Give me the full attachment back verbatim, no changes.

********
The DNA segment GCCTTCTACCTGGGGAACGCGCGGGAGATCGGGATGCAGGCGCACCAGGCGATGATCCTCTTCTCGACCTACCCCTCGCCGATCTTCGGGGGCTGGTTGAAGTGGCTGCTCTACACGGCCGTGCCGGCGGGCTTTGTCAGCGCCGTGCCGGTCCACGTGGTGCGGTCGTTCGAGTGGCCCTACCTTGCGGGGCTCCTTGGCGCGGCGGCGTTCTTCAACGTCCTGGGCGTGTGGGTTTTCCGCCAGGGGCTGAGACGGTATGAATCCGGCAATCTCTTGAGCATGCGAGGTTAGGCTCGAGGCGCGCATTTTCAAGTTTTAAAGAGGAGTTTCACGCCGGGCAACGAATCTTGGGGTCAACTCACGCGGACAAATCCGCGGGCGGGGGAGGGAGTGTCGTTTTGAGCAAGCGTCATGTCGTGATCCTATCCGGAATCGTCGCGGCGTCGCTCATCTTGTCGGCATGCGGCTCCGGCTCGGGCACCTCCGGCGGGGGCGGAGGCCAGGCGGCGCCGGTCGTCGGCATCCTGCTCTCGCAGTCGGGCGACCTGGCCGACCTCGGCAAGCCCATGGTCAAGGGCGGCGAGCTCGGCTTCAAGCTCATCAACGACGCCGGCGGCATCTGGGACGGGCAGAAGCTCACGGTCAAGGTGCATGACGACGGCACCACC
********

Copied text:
The DNA segment GCCTTCTACCTGGGGAACGCGCGGGAGATCGGGATGCAGGCGCACCAGGCGATGATCCTCTTCTCGACCTACCCCTCGCCGATCTTCGGGGGCTGGTTGAAGTGGCTGCTCTACACGGCCGTGCCGGCGGGCTTTGTCAGCGCCGTGCCGGTCCACGTGGTGCGGTCGTTCGAGTGGCCCTACCTTGCGGGGCTCCTTGGCGCGGCGGCGTTCTTCAACGTCCTGGGCGTGTGGGTTTTCCGCCAGGGGCTGAGACGGTATGAATCCGGCAATCTCTTGAGCATGCGAGGTTAGGCTCGAGGCGCGCATTTTCAAGTTTTAAAGAGGAGTTTCACGCCGGGCAACGAATCTTGGGGTCAACTCACGCGGACAAATCCGCGGGCGGGGGAGGGAGTGTCGTTTTGAGCAAGCGTCATGTCGTGATCCTATCCGGAATCGTCGCGGCGTCGCTCATCTTGTCGGCATGCGGCTCCGGCTCGGGCACCTCCGGCGGGGGCGGAGGCCAGGCGGCGCCGGTCGTCGGCATCCTGCTCTCGCAGTCGGGCGACCTGGCCGACCTCGGCAAGCCCATGGTCAAGGGCGGCGAGCTCGGCTTCAAGCTCATCAACGACGCCGGCGGCATCTGGGACGGGCAGAAGCTCACGGTCAAGGTGCATGACGACGGCACCACC